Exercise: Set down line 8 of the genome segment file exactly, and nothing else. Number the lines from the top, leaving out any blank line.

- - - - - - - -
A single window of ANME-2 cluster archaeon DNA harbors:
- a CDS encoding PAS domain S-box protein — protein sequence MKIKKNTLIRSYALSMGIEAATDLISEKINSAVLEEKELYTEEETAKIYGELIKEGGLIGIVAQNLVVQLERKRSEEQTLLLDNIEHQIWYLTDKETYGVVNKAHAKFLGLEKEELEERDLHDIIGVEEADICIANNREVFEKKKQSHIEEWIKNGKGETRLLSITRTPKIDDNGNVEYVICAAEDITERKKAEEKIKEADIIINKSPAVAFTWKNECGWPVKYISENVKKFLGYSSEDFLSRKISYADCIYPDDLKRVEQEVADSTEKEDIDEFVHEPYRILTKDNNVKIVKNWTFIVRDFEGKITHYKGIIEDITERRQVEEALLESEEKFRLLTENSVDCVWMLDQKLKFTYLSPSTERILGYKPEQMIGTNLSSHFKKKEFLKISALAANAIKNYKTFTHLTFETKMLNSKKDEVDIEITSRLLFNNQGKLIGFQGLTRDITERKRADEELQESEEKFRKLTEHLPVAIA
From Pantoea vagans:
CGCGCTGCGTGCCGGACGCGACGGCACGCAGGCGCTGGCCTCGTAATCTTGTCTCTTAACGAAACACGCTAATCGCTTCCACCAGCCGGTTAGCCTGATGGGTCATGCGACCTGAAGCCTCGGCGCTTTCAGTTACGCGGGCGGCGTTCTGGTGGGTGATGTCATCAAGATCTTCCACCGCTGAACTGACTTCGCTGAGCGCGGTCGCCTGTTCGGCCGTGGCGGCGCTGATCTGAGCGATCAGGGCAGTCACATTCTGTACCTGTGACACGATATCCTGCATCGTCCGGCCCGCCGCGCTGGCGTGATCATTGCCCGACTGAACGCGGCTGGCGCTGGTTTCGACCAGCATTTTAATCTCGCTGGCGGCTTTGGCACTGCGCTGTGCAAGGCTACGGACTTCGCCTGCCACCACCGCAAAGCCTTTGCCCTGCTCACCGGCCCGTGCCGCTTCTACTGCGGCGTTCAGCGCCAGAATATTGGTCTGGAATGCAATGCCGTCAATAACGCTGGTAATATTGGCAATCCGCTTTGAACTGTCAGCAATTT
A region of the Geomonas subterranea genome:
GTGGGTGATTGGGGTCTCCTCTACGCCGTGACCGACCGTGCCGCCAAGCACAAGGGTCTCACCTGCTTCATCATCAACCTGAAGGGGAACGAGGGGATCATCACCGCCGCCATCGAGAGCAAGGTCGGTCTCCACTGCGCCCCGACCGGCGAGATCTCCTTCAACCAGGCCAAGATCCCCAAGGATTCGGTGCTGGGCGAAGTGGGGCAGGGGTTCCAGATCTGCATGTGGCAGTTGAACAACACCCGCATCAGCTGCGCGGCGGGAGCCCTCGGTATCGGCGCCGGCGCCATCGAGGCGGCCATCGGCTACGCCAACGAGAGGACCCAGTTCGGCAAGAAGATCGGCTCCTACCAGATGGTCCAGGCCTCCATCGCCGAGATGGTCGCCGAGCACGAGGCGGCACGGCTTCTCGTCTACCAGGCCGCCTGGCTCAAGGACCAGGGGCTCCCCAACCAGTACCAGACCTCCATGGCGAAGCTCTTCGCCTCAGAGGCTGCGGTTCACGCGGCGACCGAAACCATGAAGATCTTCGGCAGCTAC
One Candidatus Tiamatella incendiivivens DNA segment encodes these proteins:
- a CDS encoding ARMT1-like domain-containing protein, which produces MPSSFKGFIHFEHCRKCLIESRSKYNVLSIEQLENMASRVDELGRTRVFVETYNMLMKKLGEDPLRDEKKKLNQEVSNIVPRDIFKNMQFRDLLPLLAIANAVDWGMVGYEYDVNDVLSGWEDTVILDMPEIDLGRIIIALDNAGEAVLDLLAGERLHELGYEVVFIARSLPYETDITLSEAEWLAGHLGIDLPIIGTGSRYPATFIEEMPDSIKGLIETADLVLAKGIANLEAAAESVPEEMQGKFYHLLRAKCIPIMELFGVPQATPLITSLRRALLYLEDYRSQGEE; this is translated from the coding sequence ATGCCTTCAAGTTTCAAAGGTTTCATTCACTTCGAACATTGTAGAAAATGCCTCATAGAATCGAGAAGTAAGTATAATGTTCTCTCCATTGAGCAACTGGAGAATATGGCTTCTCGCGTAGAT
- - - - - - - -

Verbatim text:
- a CDS encoding ARMT1-like domain-containing protein, which produces MPSSFKGFIHFEHCRKCLIESRSKYNVLSIEQLENMASRVDELGRTRVFVETYNMLMKKLGEDPLRDEKKKLNQEVSNIVPRDIFKNMQFRDLLPLLAIANAVDWGMVGYEYDVNDVLSGWEDTVILDMPEIDLGRIIIALDNAGEAVLDLLAGERLHELGYEVVFIARSLPYETDITLSEAEWLAGHLGIDLPIIGTGSRYPATFIEEMPDSIKGLIETADLVLAKGIANLEAAAESVPEEMQGKFYHLLRAKCIPIMELFGVPQATPLITSLRRALLYLEDYRSQGEE; this is translated from the coding sequence ATGCCTTCAAGTTTCAAAGGTTTCATTCACTTCGAACATTGTAGAAAATGCCTCATAGAATCGAGAAGTAAGTATAATGTTCTCTCCATTGAGCAACTGGAGAATATGGCTTCTCGCGTAGAT